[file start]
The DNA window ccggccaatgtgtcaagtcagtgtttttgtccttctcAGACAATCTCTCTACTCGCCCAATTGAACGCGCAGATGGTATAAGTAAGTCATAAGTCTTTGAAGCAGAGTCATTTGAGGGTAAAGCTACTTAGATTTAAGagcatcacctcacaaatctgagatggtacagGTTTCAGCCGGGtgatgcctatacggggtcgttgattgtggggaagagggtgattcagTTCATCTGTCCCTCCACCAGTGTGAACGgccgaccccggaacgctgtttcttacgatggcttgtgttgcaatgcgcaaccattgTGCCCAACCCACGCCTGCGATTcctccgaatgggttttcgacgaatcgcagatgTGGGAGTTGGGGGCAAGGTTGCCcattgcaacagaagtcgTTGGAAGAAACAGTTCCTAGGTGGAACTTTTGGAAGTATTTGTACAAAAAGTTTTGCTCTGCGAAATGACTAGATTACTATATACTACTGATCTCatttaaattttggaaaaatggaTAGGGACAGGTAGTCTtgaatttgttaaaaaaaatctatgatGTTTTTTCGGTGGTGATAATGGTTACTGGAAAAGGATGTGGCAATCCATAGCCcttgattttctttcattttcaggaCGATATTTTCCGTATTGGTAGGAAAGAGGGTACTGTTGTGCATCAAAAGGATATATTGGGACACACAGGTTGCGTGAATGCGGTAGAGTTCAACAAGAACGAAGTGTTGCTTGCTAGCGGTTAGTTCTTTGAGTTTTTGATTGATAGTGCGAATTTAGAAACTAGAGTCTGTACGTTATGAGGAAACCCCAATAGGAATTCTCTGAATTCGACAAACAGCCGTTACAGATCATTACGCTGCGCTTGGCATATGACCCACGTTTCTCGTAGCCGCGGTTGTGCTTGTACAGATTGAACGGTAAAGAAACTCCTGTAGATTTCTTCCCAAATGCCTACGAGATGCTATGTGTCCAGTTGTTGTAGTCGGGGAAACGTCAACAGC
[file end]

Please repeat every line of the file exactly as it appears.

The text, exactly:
The DNA window ccggccaatgtgtcaagtcagtgtttttgtccttctcAGACAATCTCTCTACTCGCCCAATTGAACGCGCAGATGGTATAAGTAAGTCATAAGTCTTTGAAGCAGAGTCATTTGAGGGTAAAGCTACTTAGATTTAAGagcatcacctcacaaatctgagatggtacagGTTTCAGCCGGGtgatgcctatacggggtcgttgattgtggggaagagggtgattcagTTCATCTGTCCCTCCACCAGTGTGAACGgccgaccccggaacgctgtttcttacgatggcttgtgttgcaatgcgcaaccattgTGCCCAACCCACGCCTGCGATTcctccgaatgggttttcgacgaatcgcagatgTGGGAGTTGGGGGCAAGGTTGCCcattgcaacagaagtcgTTGGAAGAAACAGTTCCTAGGTGGAACTTTTGGAAGTATTTGTACAAAAAGTTTTGCTCTGCGAAATGACTAGATTACTATATACTACTGATCTCatttaaattttggaaaaatggaTAGGGACAGGTAGTCTtgaatttgttaaaaaaaatctatgatGTTTTTTCGGTGGTGATAATGGTTACTGGAAAAGGATGTGGCAATCCATAGCCcttgattttctttcattttcaggaCGATATTTTCCGTATTGGTAGGAAAGAGGGTACTGTTGTGCATCAAAAGGATATATTGGGACACACAGGTTGCGTGAATGCGGTAGAGTTCAACAAGAACGAAGTGTTGCTTGCTAGCGGTTAGTTCTTTGAGTTTTTGATTGATAGTGCGAATTTAGAAACTAGAGTCTGTACGTTATGAGGAAACCCCAATAGGAATTCTCTGAATTCGACAAACAGCCGTTACAGATCATTACGCTGCGCTTGGCATATGACCCACGTTTCTCGTAGCCGCGGTTGTGCTTGTACAGATTGAACGGTAAAGAAACTCCTGTAGATTTCTTCCCAAATGCCTACGAGATGCTATGTGTCCAGTTGTTGTAGTCGGGGAAACGTCAACAGC